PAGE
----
In June 2012, I was named the first-ever recipient of the Michener-Deacon Fellowship for journalism education by the Michener Foundation.
The Michener Awards annually recognize journalism excellence in the name of public service in Canada. It was a huge honour to receive this Fellowship, which was presented on behalf of the Foundation by Governor General David Johnston.
As part of my fellowship, I taught a multimedia journalism course to third-year students at Carleton University’s School of Journalism. Topics included: blogging, social media and journalism, deadline writing and writing for the web, audio reporting and multimedia storytelling.
I also had a research project, that examined community newsrooms and the impact on traditional news organizations. (Yes, this sounds very broad, and like it could be a PhD dissertation – I’m grateful Chris Waddell, the director of the school of Journalism, helped me narrow the project’s focus to something achievable in four months.)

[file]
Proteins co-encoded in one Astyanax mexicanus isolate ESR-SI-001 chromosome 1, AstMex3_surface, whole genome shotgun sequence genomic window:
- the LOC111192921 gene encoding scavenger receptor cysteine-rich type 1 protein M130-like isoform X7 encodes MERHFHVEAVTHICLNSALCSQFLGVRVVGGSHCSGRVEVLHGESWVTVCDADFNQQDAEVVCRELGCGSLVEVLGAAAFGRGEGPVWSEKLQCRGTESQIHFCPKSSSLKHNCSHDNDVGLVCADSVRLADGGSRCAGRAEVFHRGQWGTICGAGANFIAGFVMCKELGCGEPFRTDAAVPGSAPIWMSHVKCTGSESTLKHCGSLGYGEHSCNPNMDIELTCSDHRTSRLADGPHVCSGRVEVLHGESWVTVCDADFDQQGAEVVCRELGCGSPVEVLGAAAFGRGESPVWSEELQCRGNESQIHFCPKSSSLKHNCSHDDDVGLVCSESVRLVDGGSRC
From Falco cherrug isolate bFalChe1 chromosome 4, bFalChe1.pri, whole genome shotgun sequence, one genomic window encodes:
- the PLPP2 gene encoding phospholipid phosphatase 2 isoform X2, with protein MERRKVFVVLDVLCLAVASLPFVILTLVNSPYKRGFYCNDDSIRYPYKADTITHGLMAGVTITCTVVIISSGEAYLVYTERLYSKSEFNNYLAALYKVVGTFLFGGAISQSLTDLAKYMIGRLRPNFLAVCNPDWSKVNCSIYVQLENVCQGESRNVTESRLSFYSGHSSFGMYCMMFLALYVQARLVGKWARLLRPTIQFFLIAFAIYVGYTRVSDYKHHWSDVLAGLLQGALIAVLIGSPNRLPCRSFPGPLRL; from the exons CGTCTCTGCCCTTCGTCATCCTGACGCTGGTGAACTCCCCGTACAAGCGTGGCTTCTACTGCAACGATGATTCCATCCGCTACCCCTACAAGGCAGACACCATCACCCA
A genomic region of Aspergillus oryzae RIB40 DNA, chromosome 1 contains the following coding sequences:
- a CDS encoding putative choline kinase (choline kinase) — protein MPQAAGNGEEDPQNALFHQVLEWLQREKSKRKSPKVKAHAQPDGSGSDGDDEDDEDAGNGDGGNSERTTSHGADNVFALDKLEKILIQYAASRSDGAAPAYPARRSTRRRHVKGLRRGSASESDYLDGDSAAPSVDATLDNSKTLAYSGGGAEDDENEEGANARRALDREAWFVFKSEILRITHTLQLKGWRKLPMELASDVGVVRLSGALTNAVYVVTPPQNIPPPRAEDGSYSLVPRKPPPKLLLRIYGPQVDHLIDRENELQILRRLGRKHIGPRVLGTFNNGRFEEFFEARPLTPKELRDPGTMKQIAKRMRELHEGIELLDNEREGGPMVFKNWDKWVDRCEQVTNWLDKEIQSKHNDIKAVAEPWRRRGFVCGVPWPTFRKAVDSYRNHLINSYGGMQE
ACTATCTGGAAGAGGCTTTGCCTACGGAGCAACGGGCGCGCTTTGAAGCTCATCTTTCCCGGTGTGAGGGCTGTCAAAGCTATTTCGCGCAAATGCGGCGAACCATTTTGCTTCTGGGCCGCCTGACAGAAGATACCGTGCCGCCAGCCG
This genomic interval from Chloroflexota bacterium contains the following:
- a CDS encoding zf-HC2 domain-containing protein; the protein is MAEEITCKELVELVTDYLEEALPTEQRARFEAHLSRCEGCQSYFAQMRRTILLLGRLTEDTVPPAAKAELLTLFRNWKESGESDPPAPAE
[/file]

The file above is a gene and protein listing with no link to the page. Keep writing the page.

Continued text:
Here’s how I planned to examine/research/submerge myself in the community newsrooms of North America.
And here are the conclusions I made after researching community newsrooms.
All of this will culminate in a talk at Carleton, as well as in my newsroom at the Ottawa Citizen, and likely a 20-30 page paper. Fun!